Saudi Arabia is being transformed by dramatic social, economic and political changes with implications for oil markets, regional stability, and future relations with Israel. King Salman has cracked down on corruption, and his dynamic though inexperienced son, the Crown Prince Mohammad bin Salman, is instituting significant economic reforms and seeking to promote a more tolerant form of Islam. Do all of these changes constitute a new vision for Saudi Arabia, or are they merely a mirage likely to dissolve into Iranian-style revolution? David Rundell — one of America’s foremost experts on Saudi Arabia — answered this crucial question and analyzed the complex history, politics and culture of Saudi Arabia in his recent book, “Vision or Mirage: Saudi Arabia at the Crossroads.”
At this event, Rundell discussed his book and the important lessons it holds for diplomats, policymakers and journalists. He explained how Saudi Arabia has been stable for so long, why it is less so today and what is most likely to happen in the future. He also participated in a question and answer session moderated by Baker Institute Academic Affairs Director Allen Matusow.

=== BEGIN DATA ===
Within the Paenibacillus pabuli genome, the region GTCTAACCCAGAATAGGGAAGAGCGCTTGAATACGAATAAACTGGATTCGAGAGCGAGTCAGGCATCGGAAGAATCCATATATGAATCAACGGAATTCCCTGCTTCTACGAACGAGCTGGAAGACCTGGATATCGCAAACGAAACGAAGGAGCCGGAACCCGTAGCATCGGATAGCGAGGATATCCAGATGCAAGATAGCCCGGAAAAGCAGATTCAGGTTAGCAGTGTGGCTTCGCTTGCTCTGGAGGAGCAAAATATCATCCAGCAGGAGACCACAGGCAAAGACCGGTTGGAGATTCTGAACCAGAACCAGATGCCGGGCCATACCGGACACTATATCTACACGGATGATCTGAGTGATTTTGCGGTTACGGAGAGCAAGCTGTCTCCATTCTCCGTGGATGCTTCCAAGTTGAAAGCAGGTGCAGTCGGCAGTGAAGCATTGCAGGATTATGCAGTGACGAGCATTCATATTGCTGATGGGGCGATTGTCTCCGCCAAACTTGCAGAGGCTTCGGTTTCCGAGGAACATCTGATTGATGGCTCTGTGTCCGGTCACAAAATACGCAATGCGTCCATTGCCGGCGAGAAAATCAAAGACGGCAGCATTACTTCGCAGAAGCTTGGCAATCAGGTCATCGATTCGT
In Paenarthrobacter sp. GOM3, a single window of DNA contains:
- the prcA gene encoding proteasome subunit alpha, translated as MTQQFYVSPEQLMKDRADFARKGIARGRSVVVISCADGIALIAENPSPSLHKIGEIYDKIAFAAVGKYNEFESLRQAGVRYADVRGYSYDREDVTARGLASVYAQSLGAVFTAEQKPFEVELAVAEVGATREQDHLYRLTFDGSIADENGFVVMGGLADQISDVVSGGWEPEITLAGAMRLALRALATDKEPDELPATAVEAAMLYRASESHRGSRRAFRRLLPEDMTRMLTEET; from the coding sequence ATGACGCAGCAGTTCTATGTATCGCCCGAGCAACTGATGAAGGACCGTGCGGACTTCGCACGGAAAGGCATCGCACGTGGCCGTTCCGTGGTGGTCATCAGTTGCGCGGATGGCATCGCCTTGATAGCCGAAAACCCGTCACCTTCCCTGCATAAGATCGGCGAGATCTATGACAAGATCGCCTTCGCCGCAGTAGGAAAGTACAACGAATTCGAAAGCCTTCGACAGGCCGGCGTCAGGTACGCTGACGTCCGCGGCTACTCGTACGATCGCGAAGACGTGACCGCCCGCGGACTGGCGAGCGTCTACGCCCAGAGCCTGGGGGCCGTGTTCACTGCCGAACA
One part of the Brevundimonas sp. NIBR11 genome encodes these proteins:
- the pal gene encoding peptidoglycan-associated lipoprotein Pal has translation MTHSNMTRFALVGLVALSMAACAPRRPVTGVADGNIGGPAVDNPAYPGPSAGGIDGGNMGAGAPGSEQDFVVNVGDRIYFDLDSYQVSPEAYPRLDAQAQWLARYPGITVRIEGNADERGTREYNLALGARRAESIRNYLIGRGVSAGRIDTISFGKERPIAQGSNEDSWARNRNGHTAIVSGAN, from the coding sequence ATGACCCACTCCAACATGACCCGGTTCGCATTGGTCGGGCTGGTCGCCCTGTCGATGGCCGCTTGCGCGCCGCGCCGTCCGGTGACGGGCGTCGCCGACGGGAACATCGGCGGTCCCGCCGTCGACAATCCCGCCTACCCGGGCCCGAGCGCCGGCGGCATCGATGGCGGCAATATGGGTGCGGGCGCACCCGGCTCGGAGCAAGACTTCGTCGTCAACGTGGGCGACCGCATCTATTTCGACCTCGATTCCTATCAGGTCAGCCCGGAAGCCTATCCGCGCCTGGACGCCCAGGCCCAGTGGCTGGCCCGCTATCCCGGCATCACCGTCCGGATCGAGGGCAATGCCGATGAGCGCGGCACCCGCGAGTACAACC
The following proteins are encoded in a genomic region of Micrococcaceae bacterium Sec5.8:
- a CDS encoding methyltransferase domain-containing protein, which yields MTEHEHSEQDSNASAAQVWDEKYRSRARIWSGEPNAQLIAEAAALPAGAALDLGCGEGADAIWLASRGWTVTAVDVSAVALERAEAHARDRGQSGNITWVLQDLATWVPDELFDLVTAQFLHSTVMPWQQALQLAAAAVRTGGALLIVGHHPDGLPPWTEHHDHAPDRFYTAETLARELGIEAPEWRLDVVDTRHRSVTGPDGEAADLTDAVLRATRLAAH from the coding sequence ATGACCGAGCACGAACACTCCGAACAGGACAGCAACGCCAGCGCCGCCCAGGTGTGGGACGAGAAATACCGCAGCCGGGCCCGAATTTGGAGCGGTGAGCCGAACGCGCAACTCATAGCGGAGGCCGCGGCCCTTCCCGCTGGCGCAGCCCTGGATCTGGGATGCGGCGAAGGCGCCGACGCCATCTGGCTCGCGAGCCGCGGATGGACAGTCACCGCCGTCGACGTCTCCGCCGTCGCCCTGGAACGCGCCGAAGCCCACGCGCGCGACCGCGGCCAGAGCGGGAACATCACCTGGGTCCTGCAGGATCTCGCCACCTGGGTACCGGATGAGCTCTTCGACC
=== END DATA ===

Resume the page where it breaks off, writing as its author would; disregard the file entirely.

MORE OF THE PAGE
For more information about the book and to purchase a copy, please visit the Brazos Bookstore webpage.
11:00 a.m. — Presentation
11:30 a.m. — Q&A
David Rundell served as an American diplomat for thirty years in Washington, Bahrain, Saudi Arabia, Syria, Tunisia and the United Arab Emirates. He is the author of "Vision or Mirage: Saudi Arabia at the Crossroads" (I.B. Tauris, September 17, 2020). Widely regarded as one America's leading experts on Saudi Arabia, he spent fifteen years in the country where he worked at the Embassy in Riyadh as well as the Consulates in Jeddah and Dhahran. His assignments in Saudi Arabia included the chief of mission, charge d'affaires, deputy chief of mission, political counselor, economic counselor, commercial counselor, and commercial attaché. He has numerous awards for his analytical reporting and participated in Operation Desert Storm, Saudi accession to the World Trade Organization and the defeat of Al Qaida's terror campaign. After retiring from the Foreign Service, he spent three years at the Boston-based consultancy Monitor Group before joining Arabia Analytica as a partner. He lives in Dubai and travels regularly to Saudi Arabia.
Allen Matusow, Ph.D.
Baker Institute Academic Affairs Director